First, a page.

A man who killed one teen and left another for dead in Altona in 1990 has been granted unescorted leaves from prison by the Parole Board of Canada.
Earl Giesbrecht, 40, was given permission for "unescorted temporary absences" in a unanimous decision by two board members at a hearing this week.
The leaves are subject to special conditions imposed on Giesbrecht, who is to have no contact with his victims or members of the victims’ families, must not associate with anyone involved in criminal activity, must abstain from alcohol consumption, and is restricted to a specific geographic area.
That area is not released publicly, a spokesman for the board said this morning.
Giesbrecht was found guilty of first-degree murder and attempted murder after committing heinous crimes 23 years ago in the southern Manitoba town.
Curtis Klassen, 15, died after being tied up and having his throat slashed. Tyler Pelke, then 14, miraculously survived the attack.
Although he was just 17, Giesbrecht was given an adult sentence of life in prison with no chance of parole for 25 years. Months later, the law was changed so killers under 18 would be eligible for parole in 10 years. Giesbrecht was granted temporary escorted absences from Rockwood Institution just north of Winnipeg during a 2010 hearing.
Giesbrecht appeared before the board this week seeking even more relaxed conditions, as part of his plan for full freedom as early as 2015.
Now authorized to take unescorted leaves, he must also follow standard conditions like travelling directly from prison to and from his destination, obeying all laws and carrying his release documents at all times.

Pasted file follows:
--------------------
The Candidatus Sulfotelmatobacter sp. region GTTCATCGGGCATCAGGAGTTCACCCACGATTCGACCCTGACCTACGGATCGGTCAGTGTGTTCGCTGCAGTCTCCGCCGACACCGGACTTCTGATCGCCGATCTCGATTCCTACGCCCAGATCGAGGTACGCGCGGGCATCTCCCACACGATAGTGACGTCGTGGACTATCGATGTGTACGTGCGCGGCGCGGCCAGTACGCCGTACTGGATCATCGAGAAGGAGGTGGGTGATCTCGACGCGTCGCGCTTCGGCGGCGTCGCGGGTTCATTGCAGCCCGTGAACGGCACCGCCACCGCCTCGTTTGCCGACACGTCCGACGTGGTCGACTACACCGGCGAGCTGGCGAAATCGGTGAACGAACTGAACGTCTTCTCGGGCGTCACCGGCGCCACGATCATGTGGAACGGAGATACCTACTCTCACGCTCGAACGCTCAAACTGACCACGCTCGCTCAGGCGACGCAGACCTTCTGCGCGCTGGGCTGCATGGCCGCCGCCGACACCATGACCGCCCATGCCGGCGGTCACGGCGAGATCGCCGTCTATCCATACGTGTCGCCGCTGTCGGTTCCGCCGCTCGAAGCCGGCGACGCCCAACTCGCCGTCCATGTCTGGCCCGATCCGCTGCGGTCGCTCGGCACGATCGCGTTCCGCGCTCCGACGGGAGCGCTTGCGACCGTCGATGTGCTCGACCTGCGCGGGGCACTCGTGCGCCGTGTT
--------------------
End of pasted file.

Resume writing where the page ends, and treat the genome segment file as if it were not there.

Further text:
Pelke, now living in Alberta, told the Free Press last week he would not be at Giesbrecht’s hearing in Manitoba.
He said he had no desire to see the man who slashed his throat, sexually assaulted him and set him on fire.
"My thoughts haven’t changed. He should stay in prison," Pelke said last week. "Unfortunately, the social and political sentiment doesn’t support that."
Prior to Giesbrecht receiving temporary absences, Pelke told the parole board three years ago his throat was slit "within a dime of my jugular," his heart stopped briefly, he suffered severe burns to 25 per cent of his body and needed more than 200 stitches for his wounds.
"The crimes were severe enough to warrant a life sentence. A life sentence was given and, as such, should be served," he said.
Giesbrecht’s parole officer and other members of his treatment team have described him as a model inmate who has participated in restorative-justice meetings and completed extensive programming, including sexual-offender treatment. He has upgraded his education, earning degrees in business administration and human resources.